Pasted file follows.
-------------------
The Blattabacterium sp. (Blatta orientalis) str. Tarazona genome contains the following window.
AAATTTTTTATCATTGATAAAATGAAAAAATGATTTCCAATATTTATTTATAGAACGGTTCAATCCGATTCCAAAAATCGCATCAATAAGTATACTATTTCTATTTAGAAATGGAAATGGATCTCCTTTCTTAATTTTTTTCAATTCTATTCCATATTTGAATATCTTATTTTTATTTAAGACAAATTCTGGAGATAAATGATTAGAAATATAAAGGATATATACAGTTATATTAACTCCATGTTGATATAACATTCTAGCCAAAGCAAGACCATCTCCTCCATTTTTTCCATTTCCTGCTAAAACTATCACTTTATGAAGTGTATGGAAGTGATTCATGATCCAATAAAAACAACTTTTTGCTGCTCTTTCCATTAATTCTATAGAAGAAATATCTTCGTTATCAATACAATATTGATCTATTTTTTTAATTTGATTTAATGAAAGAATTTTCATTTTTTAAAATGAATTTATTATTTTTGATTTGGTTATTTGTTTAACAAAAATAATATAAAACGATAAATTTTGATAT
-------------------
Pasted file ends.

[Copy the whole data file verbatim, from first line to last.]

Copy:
The Blattabacterium sp. (Blatta orientalis) str. Tarazona genome contains the following window.
AAATTTTTTATCATTGATAAAATGAAAAAATGATTTCCAATATTTATTTATAGAACGGTTCAATCCGATTCCAAAAATCGCATCAATAAGTATACTATTTCTATTTAGAAATGGAAATGGATCTCCTTTCTTAATTTTTTTCAATTCTATTCCATATTTGAATATCTTATTTTTATTTAAGACAAATTCTGGAGATAAATGATTAGAAATATAAAGGATATATACAGTTATATTAACTCCATGTTGATATAACATTCTAGCCAAAGCAAGACCATCTCCTCCATTTTTTCCATTTCCTGCTAAAACTATCACTTTATGAAGTGTATGGAAGTGATTCATGATCCAATAAAAACAACTTTTTGCTGCTCTTTCCATTAATTCTATAGAAGAAATATCTTCGTTATCAATACAATATTGATCTATTTTTTTAATTTGATTTAATGAAAGAATTTTCATTTTTTAAAATGAATTTATTATTTTTGATTTGGTTATTTGTTTAACAAAAATAATATAAAACGATAAATTTTGATAT